Employees are struggling. 41 percent of Millennial employees report they are living paycheck to paycheck, according to a recent report from MetLife. And the Generation X crowd, now sandwiched between the financial burden of child care and caring for aging parents, isn’t doing that much better: 34 percent of them also report they are living paycheck to paycheck – with a similar percentage reporting they feel overwhelmed by the burdens of financial decision making.
And more than ever, today’s workers are looking to employers to step up to provide a relevant package of pay and benefits that meets their needs. 62 percent of employees surveyed reported that they are looking to their employers for more help in gaining more security, specifically via employee benefits. About half of them agree strongly that their benefit package they receive from their employers allow them to experience less anxiety about health and financial issues.
70 percent of employees surveyed also told MetLife researchers that a flexible, customizable benefits package would increase their loyalty to their employer.
Furthermore, smaller employers are ramping up their benefits package to attract talent: Two thirds of all employers nationwide with fewer than 99 employees are planning to add non-medical benefits to their compensation mix.
The popularity of medical insurance is well established. And now, under the Affordable Care Act, employers with more than 50 full-time equivalent workers don’t have a choice: They must offer a qualified health plan to their employees working over 30 hours per week.
However, a number of other benefits are proving extremely popular – and many employees are considering these benefits “must haves,” and moving them to the top of the list when they consider their employers’ value proposition.
Among these must-have benefits:
- Prescription drug coverage
- 401(k)s or other retirement plan
- Dental insurance
- Life insurance
- Vision care
- Accident insurance
- Long term and short-term disability insurance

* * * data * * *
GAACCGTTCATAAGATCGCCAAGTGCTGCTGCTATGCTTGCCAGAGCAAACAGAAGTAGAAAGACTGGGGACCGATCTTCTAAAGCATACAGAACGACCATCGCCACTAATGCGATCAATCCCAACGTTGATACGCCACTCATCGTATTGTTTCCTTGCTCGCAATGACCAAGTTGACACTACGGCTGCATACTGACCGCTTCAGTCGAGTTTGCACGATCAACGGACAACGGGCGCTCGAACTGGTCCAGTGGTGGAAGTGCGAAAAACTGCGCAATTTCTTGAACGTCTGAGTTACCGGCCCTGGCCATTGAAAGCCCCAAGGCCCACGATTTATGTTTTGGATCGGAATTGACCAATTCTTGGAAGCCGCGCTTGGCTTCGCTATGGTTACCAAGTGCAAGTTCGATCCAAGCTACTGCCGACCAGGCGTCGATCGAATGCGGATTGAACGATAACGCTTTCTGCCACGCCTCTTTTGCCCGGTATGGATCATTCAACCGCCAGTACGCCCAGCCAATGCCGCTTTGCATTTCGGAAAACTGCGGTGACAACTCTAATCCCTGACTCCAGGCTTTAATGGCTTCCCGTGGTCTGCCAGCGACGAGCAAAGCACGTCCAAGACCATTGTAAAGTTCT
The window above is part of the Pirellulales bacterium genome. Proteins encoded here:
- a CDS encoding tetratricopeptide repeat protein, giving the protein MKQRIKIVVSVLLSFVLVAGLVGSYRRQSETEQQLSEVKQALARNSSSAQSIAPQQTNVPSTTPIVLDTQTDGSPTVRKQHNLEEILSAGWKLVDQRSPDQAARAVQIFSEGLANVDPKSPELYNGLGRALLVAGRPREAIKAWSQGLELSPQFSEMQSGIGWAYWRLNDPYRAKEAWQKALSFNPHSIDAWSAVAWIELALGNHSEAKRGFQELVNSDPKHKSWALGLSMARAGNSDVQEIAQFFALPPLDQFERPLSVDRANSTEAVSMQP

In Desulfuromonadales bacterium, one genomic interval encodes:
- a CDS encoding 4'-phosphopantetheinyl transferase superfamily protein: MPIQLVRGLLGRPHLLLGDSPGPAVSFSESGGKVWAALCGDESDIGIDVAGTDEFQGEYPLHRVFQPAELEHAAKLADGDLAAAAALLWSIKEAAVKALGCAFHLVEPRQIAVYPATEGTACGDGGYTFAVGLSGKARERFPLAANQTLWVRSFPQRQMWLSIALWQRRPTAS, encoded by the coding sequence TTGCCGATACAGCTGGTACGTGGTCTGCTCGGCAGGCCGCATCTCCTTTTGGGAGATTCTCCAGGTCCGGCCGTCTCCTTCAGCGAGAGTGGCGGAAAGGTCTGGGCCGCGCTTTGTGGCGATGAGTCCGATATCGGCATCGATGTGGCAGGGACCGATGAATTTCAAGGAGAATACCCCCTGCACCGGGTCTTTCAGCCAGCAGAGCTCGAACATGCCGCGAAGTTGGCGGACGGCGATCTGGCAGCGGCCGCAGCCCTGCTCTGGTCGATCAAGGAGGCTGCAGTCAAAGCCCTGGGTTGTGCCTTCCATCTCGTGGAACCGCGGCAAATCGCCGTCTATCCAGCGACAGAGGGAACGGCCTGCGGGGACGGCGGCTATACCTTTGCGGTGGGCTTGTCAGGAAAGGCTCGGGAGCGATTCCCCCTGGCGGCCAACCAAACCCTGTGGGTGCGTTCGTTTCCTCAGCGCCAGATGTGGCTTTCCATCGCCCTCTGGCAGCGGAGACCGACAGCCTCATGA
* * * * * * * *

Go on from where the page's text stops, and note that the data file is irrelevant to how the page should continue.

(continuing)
- Accidental death & dismemberment insurance
- Defined benefit pension plans
- Critical illness insurance
- Hospital indemnity insurance
- Financial planning and education workshops
- Cancer insurance
- Legal services
- Pet insurance
Workers value one-to-one communication
There has been a tremendous migration to online enrollment and benefits education in recent years. It’s been good for employers, who experience substantial cost savings and reduced strain on HR staff. And on the whole, employees appreciate the additional information available and the convenience that technology provides.
However, an overwhelming majority – 71 percent – say they appreciate and value employer’s efforts at communicating with them face-to-face – especially with non-sales staff. It doesn’t all have to be in-house: Employees also appreciate it when outside benefits professionals come into work to educate and coach them about their benefits package.
One to one communication outdid websites, mobile apps, automatic enrollment and everything else. There’s also some benefit for employers as well: Workers whose employers did engage them in face-to-face, in-person education about their benefits were much more likely to believe that their benefits package was easy to understand and actually did understand much more about their packages than workers who did not have access to in-person help.
The study’s authors recommended employers consider the following measures:
Have a spectrum of non-medical benefits that are relevant for employees in every age group that works for you.
Recognize the importance of supplemental benefits such as accident and critical illness insurance that provide vital “gap” coverage. If many employees are living paycheck to paycheck, this could be invaluable in the event of a crisis in their lives – for very little in premiums.
Beef up your communication and education efforts, both in person and via technology. Partner with an enrollment communication firm.
Integrate financial wellness into your employee wellness plan. Consider workshops, lunch & learns, brown-bag events and other forms of outreach.